I've been thinking a lot about Master Yueng lately and wondering about his health...I understand that his exit was painless, for which I am grateful. He gave so much in his lifetime, if anyone deserved a graceful passing, it was Mr. Yeung. He was a treasure that will never be replaced. Thank goodness he was so generous with his wealth of knowledge and left so many people influenced and affected by his message and skill. 

Sunday, April 15, 2012

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Monday, April 9, 2012

I Am A Folk Musician...

But I've Only Written One Possibly Genuine Folk Song.

I call myself a “folk musician” because that’s the genre of music I tend to play and because musically, I run a “folksy” little cottage industry that’s mostly donation supported. I write and play solo, mostly on Martin acoustic slotted head guitars. That right there makes me a “folk musician”.

But I am mostly in the idiosyncratic, quirky, lyric heavy, personal diarist corner of the folk music barrel (mixed metaphor intended). I write plenty of sweet love songs too but it’s not my main thing anymore.

What I do is comb my internal and external environment for words that move me, that release a charge in me, that make me feel better for having found them. And I set those words to music that does something similar for me. I’m not trying to create or support a consistent position on all issues, or a single coherent worldview, or even a single coherent personality. I’m not presenting myself. I’m writing individual songs that express and release charge for different parts of me. It’s like there’s a parliament in my mind and every minister is asking for their song to be heard and I’m doing my best to help that happen.

But even though my art is a kind of therapeutic journaling to music, there is a still a folk core to what I’m doing. Even though many of my songs are very specifically about me and no one else, I still tend to see my music not just in terms of personal satisfaction with the work, not just in terms of how many people like it, but also in terms of how many ordinary everyday people want to actually learn my songs and sing them.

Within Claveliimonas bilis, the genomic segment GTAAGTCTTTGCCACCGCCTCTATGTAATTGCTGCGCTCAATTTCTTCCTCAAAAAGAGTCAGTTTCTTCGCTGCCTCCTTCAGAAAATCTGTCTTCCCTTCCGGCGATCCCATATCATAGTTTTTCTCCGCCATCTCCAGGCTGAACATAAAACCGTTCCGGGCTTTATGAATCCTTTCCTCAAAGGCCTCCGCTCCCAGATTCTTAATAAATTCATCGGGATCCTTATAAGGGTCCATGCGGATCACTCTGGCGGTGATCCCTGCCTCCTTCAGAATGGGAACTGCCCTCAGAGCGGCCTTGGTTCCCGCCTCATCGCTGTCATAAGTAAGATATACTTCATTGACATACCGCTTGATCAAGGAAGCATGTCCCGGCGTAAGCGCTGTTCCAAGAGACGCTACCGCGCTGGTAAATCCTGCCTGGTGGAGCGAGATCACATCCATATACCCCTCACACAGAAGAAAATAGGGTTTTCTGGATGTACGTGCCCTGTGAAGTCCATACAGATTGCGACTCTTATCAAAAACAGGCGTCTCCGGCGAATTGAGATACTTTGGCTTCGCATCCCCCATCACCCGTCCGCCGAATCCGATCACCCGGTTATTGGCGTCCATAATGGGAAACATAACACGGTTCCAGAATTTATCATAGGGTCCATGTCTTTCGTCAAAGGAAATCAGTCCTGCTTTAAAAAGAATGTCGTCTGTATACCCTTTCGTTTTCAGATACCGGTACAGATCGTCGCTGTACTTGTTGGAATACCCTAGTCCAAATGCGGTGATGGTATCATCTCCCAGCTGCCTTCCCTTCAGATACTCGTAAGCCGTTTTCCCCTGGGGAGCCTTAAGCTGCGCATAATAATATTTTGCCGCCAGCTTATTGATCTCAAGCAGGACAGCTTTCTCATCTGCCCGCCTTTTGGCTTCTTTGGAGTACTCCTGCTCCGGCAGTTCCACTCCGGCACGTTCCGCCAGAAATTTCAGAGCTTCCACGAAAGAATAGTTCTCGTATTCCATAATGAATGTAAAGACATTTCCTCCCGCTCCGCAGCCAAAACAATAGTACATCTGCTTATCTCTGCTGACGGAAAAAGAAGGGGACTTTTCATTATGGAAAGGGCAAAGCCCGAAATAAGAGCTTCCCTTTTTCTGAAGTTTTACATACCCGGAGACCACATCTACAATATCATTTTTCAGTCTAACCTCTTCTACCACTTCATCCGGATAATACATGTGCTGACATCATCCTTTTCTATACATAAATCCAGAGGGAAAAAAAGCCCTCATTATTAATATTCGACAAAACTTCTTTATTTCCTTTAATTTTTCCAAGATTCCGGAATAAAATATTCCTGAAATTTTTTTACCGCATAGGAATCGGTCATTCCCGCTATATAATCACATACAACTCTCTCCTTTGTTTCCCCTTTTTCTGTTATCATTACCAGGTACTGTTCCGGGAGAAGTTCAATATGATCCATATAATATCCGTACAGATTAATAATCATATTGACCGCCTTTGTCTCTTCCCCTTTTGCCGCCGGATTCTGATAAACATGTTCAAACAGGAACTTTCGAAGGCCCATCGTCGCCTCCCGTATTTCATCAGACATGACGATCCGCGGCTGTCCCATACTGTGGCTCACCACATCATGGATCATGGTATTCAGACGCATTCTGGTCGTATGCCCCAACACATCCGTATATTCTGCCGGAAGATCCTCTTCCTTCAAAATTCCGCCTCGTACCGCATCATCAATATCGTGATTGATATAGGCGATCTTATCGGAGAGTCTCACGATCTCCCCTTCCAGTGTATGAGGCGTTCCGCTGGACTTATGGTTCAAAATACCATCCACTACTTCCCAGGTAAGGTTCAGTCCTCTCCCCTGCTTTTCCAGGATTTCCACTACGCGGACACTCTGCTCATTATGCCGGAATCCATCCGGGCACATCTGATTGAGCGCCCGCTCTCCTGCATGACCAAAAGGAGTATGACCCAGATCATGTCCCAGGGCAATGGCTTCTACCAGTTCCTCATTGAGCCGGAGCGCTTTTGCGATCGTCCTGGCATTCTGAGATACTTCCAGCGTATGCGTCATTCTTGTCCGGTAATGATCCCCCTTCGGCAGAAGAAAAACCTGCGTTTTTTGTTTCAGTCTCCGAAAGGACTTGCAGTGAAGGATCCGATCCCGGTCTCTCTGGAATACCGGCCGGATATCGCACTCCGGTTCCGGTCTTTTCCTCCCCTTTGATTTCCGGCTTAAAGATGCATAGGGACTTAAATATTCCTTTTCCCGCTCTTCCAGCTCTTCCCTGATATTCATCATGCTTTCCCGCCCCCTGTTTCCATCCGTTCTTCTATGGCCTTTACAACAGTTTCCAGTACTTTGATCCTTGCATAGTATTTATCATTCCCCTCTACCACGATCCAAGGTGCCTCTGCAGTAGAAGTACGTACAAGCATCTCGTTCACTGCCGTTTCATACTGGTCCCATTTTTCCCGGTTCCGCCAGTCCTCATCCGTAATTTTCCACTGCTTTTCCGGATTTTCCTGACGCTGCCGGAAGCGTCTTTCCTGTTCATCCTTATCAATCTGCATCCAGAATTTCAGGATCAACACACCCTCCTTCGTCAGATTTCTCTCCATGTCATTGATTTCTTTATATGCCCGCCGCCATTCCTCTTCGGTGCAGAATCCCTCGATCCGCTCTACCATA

I think music began as people became more and more self-aware and began to notice the power of combining sound and feeling to create a satisfying whole, some kind of song. Most of the animals around us make sound and as self-aware creations of Nature, I think we began to want to make a self-aware sound that reflected who we were. A sound that meant something more than the instinctive sounds made by most animals. I think the first music came from people who were working, or sitting around a fire, or looking up at the sky at night, and felt inspired to express what they were feeling in sound, rhythm and melody. The first music was folk music because everyone was folk. There were only tribes and small groups of us. I think the idea that a song could be owned was as foreign to early man as the idea that a bird call could be owned is to a bird.

Traditionally, the way folk music survived was not because someone made a product out of it and sold it. It survived in only one form, people sang it to each other. Songs survived because people cared enough about them to sing them and teach them to other people who also wanted to sing them. Songs that didn’t resonate with people were either discarded or modified…some crystallized into set versions…others were always works in progress…but all of them were passed directly from one person to the next. And neither person was doing it for any other reason than because they loved the music.

I’m not talking here about professional musicians or troubadours or people who traveled about entertaining others. I’m talking about folk music. The indigenous music of villages, small towns, tribes, etc. The music everyday people played and enjoyed.

Most of the folk songs I grew up with in the 60’s were of this variety. They were simple and beautiful, expressive and poignant, and mostly unadorned. The language seemed like it had been through a kind of word “polishing” that had resulted in little masterpieces.